Have you heard of the unlucky nature of the number 13? Especially when it falls on a Friday, and this in some parts of the world. But in Italy is especially the number 17 is avoided and feared. Even familiarly irrational things like skipping the number on airplane rows, hotel rooms or street addresses are common, on cases most eccentric. Friday the 17th is a national day of bad luck…but are you sure to find an Italian who can coherently explain their motivation for avoiding travel and important events or decisions this particular day? But why the number 17? There are different reasons.
-The Pythagorean Greeks considered the number 17 an unfortunate number between two otherwise “perfect” numbers, 16 and 18.
-For the most religious, the Christian biblical flood (Genesis 7-11) started on the 17th day of the second month.
-In 9 AD the 17th Roman Legion, among others, was brutally defeated by the Germans in Teutoburg, and Some 20,000 Roman soldiers died in this unexpected attack.
-Some believe that this belief started in Ancient Rome because the number 17 was viewed as the Roman numeral XVII, and in Middle Ages associated with the Latin phrase “VIXI” (=”I lived”) seen also on ancient tombs. “I lived”, which can be understood as “My life is over”.
-For some Italians, especially in the south, superstitions around the number 17 come from the fact that the numerals mimic a hanged man: the 1 represents the man, the 7 the gallows.
So why Friday? It’s said that Friday is considered unlucky because of italian “Venerdì Santo”, known as Good Friday, which in the Catholic faith was the day of the Jesus’s death.
Furthermore, the unluckiest day of all, would be if Friday the 17th fell in November because November the 2nd is memorial day to the deceased in Italy. This recurrence is called All Souls’ Day and directly follows All Saints’ Day on November 1st. In fact, in Italy, November is called “the month of the deceased”.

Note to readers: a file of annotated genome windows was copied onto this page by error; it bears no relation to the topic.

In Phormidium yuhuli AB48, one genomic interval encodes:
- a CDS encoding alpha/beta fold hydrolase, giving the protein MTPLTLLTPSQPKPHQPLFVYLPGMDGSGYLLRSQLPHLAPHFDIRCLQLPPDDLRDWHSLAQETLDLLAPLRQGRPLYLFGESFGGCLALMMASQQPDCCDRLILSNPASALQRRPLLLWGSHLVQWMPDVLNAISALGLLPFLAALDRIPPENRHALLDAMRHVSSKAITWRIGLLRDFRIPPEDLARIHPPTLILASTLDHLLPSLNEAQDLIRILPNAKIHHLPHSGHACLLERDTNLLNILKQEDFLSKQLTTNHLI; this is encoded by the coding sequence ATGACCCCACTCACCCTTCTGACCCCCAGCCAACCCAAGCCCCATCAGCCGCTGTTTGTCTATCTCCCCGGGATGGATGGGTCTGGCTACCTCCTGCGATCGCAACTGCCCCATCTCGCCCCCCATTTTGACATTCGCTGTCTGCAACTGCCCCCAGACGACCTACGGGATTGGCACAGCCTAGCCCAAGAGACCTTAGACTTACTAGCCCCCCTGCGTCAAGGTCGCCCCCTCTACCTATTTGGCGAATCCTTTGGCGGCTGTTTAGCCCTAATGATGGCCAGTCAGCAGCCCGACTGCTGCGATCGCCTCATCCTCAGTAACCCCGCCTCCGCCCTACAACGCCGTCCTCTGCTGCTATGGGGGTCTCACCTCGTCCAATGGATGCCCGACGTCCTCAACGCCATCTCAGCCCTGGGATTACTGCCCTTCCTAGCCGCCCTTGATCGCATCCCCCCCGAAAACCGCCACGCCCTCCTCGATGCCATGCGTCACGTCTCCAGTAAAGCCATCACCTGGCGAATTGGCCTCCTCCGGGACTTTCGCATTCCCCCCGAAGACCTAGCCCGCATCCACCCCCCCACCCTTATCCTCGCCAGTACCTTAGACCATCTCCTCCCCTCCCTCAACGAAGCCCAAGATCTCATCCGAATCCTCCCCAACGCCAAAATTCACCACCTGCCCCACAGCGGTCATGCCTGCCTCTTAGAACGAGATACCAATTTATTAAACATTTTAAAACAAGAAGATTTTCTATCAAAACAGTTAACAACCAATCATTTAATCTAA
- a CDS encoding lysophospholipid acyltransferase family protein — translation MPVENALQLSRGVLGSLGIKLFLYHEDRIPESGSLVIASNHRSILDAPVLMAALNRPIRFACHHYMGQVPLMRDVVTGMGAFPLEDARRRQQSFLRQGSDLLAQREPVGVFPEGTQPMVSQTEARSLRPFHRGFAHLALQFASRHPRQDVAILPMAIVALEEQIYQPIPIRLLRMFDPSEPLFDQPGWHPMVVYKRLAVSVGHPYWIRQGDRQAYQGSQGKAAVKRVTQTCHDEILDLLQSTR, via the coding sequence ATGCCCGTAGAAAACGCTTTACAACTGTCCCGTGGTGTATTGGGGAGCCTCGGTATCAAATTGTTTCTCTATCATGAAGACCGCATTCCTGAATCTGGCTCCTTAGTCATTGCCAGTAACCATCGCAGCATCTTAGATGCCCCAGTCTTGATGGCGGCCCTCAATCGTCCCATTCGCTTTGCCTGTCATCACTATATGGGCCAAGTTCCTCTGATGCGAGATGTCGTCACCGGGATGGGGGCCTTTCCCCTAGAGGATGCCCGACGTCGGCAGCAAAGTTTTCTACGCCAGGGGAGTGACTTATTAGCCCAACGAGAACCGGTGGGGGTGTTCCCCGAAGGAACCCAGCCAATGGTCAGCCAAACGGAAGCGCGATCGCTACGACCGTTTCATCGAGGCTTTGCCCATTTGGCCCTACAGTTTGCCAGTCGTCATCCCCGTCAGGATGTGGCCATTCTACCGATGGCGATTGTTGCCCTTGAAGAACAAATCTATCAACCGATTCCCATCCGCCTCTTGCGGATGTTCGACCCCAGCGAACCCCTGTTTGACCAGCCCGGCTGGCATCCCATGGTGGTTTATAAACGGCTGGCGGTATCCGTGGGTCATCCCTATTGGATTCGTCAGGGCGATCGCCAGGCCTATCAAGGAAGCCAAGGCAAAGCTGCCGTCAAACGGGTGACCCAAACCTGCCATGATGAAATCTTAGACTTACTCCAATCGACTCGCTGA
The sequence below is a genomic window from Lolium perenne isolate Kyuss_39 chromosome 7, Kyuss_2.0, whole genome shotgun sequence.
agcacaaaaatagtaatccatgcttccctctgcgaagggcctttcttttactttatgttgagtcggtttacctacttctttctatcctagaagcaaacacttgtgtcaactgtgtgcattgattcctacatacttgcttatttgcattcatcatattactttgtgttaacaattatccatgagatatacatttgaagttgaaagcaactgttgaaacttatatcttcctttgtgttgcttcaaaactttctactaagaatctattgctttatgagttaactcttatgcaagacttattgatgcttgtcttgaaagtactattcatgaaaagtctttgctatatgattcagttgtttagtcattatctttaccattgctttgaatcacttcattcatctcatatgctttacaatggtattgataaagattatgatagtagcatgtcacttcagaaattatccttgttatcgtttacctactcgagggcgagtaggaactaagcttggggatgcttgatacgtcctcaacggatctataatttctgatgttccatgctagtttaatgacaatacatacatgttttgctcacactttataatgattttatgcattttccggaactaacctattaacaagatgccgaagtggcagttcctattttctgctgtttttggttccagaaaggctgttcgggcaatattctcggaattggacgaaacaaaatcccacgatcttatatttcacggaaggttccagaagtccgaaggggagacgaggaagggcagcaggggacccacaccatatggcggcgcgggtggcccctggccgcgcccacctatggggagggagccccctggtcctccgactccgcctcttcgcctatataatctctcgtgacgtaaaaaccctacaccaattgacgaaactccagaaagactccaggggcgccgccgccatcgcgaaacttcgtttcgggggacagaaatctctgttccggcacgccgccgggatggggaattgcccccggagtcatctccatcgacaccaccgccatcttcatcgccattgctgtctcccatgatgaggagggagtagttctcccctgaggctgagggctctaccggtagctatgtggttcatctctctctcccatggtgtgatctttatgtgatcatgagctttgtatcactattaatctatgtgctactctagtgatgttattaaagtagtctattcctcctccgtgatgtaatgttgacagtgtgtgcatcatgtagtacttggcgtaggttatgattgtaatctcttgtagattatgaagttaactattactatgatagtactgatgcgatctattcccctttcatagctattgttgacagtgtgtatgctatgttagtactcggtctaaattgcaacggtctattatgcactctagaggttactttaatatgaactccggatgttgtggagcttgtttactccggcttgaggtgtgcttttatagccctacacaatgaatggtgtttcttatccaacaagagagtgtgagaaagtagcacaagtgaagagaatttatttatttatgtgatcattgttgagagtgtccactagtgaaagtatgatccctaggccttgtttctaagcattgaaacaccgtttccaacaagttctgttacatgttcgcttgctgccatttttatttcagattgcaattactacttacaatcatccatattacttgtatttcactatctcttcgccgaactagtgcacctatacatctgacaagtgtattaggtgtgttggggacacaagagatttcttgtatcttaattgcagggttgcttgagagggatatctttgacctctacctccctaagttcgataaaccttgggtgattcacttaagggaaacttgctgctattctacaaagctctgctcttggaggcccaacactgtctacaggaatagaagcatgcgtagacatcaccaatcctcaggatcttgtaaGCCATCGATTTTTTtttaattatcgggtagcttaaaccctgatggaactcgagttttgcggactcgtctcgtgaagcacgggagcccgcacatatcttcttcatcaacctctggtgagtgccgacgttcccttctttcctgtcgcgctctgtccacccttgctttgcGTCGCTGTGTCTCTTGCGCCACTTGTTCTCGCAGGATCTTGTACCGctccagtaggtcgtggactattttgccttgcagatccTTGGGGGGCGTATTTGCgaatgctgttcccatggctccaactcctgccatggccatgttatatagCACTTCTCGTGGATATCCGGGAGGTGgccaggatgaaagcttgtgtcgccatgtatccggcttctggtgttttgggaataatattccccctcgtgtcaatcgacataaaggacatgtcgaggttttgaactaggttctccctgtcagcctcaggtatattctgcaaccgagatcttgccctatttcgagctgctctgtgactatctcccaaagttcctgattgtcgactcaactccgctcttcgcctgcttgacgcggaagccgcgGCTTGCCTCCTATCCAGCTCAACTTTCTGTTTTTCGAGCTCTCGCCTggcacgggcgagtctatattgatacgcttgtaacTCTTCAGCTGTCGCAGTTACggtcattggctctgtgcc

Not all the italians have a problem with the number 17 and its superstitions that vary across the country and although not everyone would, but it seems that the national Airline Alitalia doesn’t have a row 17 on some of its planes, just in case. They also don’t appear to have a row 13 either so we’re all safe, also the british and americans, that are worried of the number 13 (but this is another story)!
Similarly, when Renault brought its new R17 model to the Italian market in July 1971, it changed the name to R177 to respect the superstition….
So how do the poor italians ward off the bad omens?
People have a discreet number of lucky charms, the best known of which is probably the corno, cornet or cornetto amulet. Shaped like a little horn, or red pepper, the charm protects against the evil eye and is usually made from red coral, silver, gold, or in the major part…simply plastic.
Red charms are often worn by man and woman, cornets or ladybirds, and both are seen as bringing good luck, also in love. Red is also a very auspicious colour for Italians as it signifies protection from the supernatural. When the red colour fades, however, it seems that the charm is no longer effective.
So, if you are susceptible to superstitions, I hope that you protect yourself carefully today! Good luck everyone! 😉